Every current and past crewmember of CALIFORNIA should take great pride in their personal and professional achievement. Our Navy is stronger thanks to your impressive spirit and the tradition of excellence you leave in your wake. I wish each of you "Fair winds and Following Seas" as you move on to new assignments in the fleet. Well done CALIFORNIA!


H. A. Browne
Vice Admiral, U. S. Navy
Captain Steven F. Johnson, U. S. Navy
Commanding Officer
FPO AP 96662-1163

24 June 1998
Dear Captain Johnson,

USS CALIFORNIA had truly been a ship to have sailed the world's oceans and serve this nation in so many different ways. CALIFORNIA clearly epitomizes what our Navy is all about: defending political and economic opportunity for not only our country, but for nations around the globe.

Whether it be maintaining security and stability in regions important to the United States, conducting counterdrug operations to support the war on drug, or controlling aircraft to support Navy surface forces. As the ship's twenty-fourth year comes to a close and she leaves active service, we will remember her good and faithful works with the name of CALIFORNIA but in the name of America.

To the officers and crew, both past and present, I extend best wishes in our future endeavors as you have personally give of yourself to contribute to USS CALIFORNIA's proud history.

Dear Captain Johnson,

As the USS CALIFORNIA returns home from her final voyage and prepares for decommissioning, I want to personally congratulate and commend you and your magnificent crew for a job exceedingly well done. As has always been the case in her distinguished legacy as a frontline ship, USS CALIFORNIA once again met the challenge and succeeded with exceptional professionalism and class!

Since Her commissioning in February 1974 USS CALIFORNIA has served our great nation with notable pride and enthusiasm. The many accomplishments are too numerous to mention, but include the following notable distinctions. In 1981, USSS CALIFORNIA was the first nuclear powered ship to circumnavigate the globe since the ENTERPRISE Task Force COMPLETED Operation Sea Orbit in the mid-sixties; in 1986, the last warship to conduct OPERATION ERNEST WILL convoy escort missions through the Straits of Hornuz; in 1989, participated in PACEX 89, the largest combined sailing of U. S. and Allied naval units since World War II; and finally in 1995, USS CALIFORNIA proudly sailed in a parade of ships through Pearl Harbor as part of the ceremony commemorating the end of World war II. The "GOLDEN GRIZZLY" has also received numerous decorations, including four Meritorious Unit Commendations and six Battle Efficiency E's for consistently successful overseas deployments and participation in numerous training exercises. Your final voyage as a member of the Carl Vinson Battle Group in RIMPAC 98 was again highlighted by unmatched professionalism, precise seamanship, impressive combat readiness and a winning, "can-do" spirit.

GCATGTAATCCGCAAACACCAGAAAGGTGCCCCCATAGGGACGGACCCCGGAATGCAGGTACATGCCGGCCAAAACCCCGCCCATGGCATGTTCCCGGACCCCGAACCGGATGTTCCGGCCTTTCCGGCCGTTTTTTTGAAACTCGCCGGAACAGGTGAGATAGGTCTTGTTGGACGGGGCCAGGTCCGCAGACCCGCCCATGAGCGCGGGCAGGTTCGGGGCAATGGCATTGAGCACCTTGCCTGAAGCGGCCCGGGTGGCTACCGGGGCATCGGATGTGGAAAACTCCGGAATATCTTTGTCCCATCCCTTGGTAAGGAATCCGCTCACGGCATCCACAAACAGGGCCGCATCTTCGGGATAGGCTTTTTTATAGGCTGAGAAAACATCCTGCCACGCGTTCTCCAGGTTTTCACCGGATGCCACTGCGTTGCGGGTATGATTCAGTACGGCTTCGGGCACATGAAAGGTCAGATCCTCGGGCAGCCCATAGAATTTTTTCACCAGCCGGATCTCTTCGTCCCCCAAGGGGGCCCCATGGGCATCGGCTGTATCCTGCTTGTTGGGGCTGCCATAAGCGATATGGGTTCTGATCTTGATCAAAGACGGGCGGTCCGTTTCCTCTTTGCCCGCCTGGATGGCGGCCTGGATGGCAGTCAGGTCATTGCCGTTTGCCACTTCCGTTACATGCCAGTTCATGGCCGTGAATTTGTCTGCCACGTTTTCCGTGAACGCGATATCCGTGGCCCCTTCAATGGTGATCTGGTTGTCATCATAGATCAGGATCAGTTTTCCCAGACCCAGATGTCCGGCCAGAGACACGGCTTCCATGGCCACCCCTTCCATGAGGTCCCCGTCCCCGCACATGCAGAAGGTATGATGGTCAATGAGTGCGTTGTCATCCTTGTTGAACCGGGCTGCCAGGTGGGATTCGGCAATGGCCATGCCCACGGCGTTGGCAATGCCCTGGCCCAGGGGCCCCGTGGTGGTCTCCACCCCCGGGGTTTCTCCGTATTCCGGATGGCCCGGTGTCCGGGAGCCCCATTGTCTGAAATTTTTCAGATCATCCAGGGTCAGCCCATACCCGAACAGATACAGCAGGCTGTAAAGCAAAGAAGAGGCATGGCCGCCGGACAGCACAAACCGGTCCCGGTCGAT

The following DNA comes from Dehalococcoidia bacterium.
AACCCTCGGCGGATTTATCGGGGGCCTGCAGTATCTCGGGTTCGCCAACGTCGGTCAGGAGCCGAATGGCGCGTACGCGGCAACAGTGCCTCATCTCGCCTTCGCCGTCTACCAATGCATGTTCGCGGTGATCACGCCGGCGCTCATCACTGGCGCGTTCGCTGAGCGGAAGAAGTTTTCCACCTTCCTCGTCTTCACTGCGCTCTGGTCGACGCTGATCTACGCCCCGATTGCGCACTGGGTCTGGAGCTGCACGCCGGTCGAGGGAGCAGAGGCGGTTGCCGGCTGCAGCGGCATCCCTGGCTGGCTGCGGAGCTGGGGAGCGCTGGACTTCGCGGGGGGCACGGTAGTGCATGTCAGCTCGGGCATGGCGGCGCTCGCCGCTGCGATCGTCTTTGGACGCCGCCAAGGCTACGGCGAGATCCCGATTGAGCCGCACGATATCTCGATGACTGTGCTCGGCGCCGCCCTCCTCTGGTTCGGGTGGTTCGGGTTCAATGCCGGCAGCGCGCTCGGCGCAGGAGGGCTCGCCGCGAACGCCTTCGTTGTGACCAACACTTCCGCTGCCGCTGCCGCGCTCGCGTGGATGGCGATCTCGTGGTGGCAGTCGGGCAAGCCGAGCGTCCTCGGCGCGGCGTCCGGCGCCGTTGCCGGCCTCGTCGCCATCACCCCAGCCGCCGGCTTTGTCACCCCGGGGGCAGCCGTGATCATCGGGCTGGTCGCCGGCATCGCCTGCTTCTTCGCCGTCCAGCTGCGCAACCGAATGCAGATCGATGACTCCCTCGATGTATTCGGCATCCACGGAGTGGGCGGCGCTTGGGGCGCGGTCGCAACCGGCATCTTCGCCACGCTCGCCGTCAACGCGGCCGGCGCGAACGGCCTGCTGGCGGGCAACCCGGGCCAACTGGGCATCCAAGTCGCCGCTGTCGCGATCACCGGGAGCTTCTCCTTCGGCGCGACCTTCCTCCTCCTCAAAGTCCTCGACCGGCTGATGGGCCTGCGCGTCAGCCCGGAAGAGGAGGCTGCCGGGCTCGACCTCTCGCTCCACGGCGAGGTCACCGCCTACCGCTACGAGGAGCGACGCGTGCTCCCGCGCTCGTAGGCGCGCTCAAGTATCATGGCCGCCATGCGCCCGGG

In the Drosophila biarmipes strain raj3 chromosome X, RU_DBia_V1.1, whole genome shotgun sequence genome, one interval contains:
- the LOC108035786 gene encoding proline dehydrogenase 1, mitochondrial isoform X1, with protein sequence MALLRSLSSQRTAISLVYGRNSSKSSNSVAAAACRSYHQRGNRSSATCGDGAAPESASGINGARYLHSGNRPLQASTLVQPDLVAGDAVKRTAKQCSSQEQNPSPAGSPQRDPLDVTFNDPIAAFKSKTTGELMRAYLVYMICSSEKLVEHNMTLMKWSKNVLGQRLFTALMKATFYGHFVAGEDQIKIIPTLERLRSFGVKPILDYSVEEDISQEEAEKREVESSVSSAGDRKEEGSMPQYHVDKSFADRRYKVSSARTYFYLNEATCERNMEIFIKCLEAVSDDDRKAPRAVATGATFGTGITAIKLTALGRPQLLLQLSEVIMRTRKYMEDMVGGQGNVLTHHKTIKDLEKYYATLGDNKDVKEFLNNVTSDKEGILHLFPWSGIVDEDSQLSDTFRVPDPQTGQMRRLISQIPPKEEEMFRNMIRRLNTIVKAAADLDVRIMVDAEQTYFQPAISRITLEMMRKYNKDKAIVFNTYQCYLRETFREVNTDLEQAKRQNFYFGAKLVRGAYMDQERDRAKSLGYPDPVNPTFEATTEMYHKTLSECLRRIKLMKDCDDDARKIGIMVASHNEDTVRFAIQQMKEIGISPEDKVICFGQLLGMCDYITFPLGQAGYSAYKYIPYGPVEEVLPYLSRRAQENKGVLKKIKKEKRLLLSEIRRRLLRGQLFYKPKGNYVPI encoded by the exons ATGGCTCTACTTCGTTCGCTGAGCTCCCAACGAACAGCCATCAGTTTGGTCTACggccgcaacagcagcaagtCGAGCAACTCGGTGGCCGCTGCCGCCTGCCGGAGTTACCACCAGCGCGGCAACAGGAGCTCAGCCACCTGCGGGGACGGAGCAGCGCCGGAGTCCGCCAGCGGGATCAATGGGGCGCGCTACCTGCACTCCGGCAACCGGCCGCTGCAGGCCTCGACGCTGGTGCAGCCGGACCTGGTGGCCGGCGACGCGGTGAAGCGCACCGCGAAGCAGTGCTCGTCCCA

USS CALIFORNIA's success over the years has been the result of extraordinary commitment and professionalism by thousands of dedicated Sailors. You, your terrific crew, and all of the "Golden Grizzly's" who have served previously are a proud and distinguished part of the world's greatest Navy, and have left a legacy of excellence seldom attained in the seafaring profession. Thank you for your unparalleled dedication and many contributions to our Nation and our Navy. Fair winds and following seas always!

A. G. HARMS, Jr.
Rear Admiral, U. S. Navy

August 28, 1998
Captain S. K. Johnson
Commanding Officer
FPO AP 96662-1163
Dear Captain Johnson:
I am delighted to extend my best regards and congratulations to you and your crew of the USS CALIFORNIA (CGN 36) as you decommission this magnificent ship after 24 years of distinguished service to the United States.

The USS CALIFORNIA holds an impressive record of conduct, performance and devotion to duty which reflects her allegiance to the highest standard of the military profession. In her many years of service, USS CALIFORNIA has brought enthusiasm and expertise to her challenging assignments. Those who have tended her weathered decks have taken part in an important legacy of Naval service that will not soon be forgotten.

On this special occasion, I am honored to join her captain, officers, crew and the civilian community in saluting the USS CALIFORNIA for her 24 years of remarkable service.